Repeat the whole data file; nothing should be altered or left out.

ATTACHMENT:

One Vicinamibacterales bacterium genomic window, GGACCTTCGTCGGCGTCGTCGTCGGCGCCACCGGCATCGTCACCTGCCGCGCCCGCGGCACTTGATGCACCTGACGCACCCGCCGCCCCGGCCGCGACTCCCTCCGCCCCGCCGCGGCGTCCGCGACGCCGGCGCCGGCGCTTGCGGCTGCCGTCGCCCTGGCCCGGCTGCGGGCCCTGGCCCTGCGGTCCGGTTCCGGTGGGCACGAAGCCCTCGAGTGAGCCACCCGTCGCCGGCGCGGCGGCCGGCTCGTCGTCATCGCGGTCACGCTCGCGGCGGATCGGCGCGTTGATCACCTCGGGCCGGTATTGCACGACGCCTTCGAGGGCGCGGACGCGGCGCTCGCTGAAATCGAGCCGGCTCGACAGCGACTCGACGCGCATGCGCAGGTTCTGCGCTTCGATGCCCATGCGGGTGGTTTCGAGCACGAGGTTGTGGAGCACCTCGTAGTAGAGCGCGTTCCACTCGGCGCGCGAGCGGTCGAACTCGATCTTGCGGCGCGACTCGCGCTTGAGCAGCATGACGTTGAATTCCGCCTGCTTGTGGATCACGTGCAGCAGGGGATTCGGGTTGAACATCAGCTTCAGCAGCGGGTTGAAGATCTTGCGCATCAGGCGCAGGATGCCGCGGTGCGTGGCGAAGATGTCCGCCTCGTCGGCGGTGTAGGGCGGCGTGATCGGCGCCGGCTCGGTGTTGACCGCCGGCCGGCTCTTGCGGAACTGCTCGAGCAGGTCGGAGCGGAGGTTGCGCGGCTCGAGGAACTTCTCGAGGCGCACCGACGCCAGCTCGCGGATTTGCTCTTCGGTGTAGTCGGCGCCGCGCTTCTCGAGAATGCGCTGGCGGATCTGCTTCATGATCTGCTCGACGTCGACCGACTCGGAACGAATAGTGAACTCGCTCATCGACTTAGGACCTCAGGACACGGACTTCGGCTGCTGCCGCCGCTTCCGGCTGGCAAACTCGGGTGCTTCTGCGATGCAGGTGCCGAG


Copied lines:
One Vicinamibacterales bacterium genomic window, GGACCTTCGTCGGCGTCGTCGTCGGCGCCACCGGCATCGTCACCTGCCGCGCCCGCGGCACTTGATGCACCTGACGCACCCGCCGCCCCGGCCGCGACTCCCTCCGCCCCGCCGCGGCGTCCGCGACGCCGGCGCCGGCGCTTGCGGCTGCCGTCGCCCTGGCCCGGCTGCGGGCCCTGGCCCTGCGGTCCGGTTCCGGTGGGCACGAAGCCCTCGAGTGAGCCACCCGTCGCCGGCGCGGCGGCCGGCTCGTCGTCATCGCGGTCACGCTCGCGGCGGATCGGCGCGTTGATCACCTCGGGCCGGTATTGCACGACGCCTTCGAGGGCGCGGACGCGGCGCTCGCTGAAATCGAGCCGGCTCGACAGCGACTCGACGCGCATGCGCAGGTTCTGCGCTTCGATGCCCATGCGGGTGGTTTCGAGCACGAGGTTGTGGAGCACCTCGTAGTAGAGCGCGTTCCACTCGGCGCGCGAGCGGTCGAACTCGATCTTGCGGCGCGACTCGCGCTTGAGCAGCATGACGTTGAATTCCGCCTGCTTGTGGATCACGTGCAGCAGGGGATTCGGGTTGAACATCAGCTTCAGCAGCGGGTTGAAGATCTTGCGCATCAGGCGCAGGATGCCGCGGTGCGTGGCGAAGATGTCCGCCTCGTCGGCGGTGTAGGGCGGCGTGATCGGCGCCGGCTCGGTGTTGACCGCCGGCCGGCTCTTGCGGAACTGCTCGAGCAGGTCGGAGCGGAGGTTGCGCGGCTCGAGGAACTTCTCGAGGCGCACCGACGCCAGCTCGCGGATTTGCTCTTCGGTGTAGTCGGCGCCGCGCTTCTCGAGAATGCGCTGGCGGATCTGCTTCATGATCTGCTCGACGTCGACCGACTCGGAACGAATAGTGAACTCGCTCATCGACTTAGGACCTCAGGACACGGACTTCGGCTGCTGCCGCCGCTTCCGGCTGGCAAACTCGGGTGCTTCTGCGATGCAGGTGCCGAG